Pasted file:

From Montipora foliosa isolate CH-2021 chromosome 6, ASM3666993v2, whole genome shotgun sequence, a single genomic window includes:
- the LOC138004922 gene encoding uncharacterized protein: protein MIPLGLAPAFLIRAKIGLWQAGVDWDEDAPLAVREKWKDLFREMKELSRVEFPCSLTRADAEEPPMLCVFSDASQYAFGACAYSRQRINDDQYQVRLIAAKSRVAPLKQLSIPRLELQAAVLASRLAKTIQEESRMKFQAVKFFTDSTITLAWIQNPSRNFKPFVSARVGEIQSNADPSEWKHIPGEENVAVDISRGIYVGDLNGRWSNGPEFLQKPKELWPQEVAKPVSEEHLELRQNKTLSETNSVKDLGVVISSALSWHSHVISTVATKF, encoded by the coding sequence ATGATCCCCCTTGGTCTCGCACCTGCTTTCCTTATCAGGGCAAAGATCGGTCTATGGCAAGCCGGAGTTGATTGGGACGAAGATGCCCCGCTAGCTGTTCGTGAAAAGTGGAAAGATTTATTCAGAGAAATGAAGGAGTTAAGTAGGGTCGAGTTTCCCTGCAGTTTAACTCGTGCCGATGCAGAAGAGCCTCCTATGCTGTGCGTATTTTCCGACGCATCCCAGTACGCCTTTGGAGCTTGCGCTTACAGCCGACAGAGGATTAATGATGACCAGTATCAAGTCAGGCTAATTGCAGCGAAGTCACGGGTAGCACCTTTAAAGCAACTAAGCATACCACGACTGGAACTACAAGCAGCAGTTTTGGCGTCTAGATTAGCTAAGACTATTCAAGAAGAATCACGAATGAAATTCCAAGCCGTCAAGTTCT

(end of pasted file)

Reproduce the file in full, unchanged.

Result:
From Montipora foliosa isolate CH-2021 chromosome 6, ASM3666993v2, whole genome shotgun sequence, a single genomic window includes:
- the LOC138004922 gene encoding uncharacterized protein: protein MIPLGLAPAFLIRAKIGLWQAGVDWDEDAPLAVREKWKDLFREMKELSRVEFPCSLTRADAEEPPMLCVFSDASQYAFGACAYSRQRINDDQYQVRLIAAKSRVAPLKQLSIPRLELQAAVLASRLAKTIQEESRMKFQAVKFFTDSTITLAWIQNPSRNFKPFVSARVGEIQSNADPSEWKHIPGEENVAVDISRGIYVGDLNGRWSNGPEFLQKPKELWPQEVAKPVSEEHLELRQNKTLSETNSVKDLGVVISSALSWHSHVISTVATKF, encoded by the coding sequence ATGATCCCCCTTGGTCTCGCACCTGCTTTCCTTATCAGGGCAAAGATCGGTCTATGGCAAGCCGGAGTTGATTGGGACGAAGATGCCCCGCTAGCTGTTCGTGAAAAGTGGAAAGATTTATTCAGAGAAATGAAGGAGTTAAGTAGGGTCGAGTTTCCCTGCAGTTTAACTCGTGCCGATGCAGAAGAGCCTCCTATGCTGTGCGTATTTTCCGACGCATCCCAGTACGCCTTTGGAGCTTGCGCTTACAGCCGACAGAGGATTAATGATGACCAGTATCAAGTCAGGCTAATTGCAGCGAAGTCACGGGTAGCACCTTTAAAGCAACTAAGCATACCACGACTGGAACTACAAGCAGCAGTTTTGGCGTCTAGATTAGCTAAGACTATTCAAGAAGAATCACGAATGAAATTCCAAGCCGTCAAGTTCT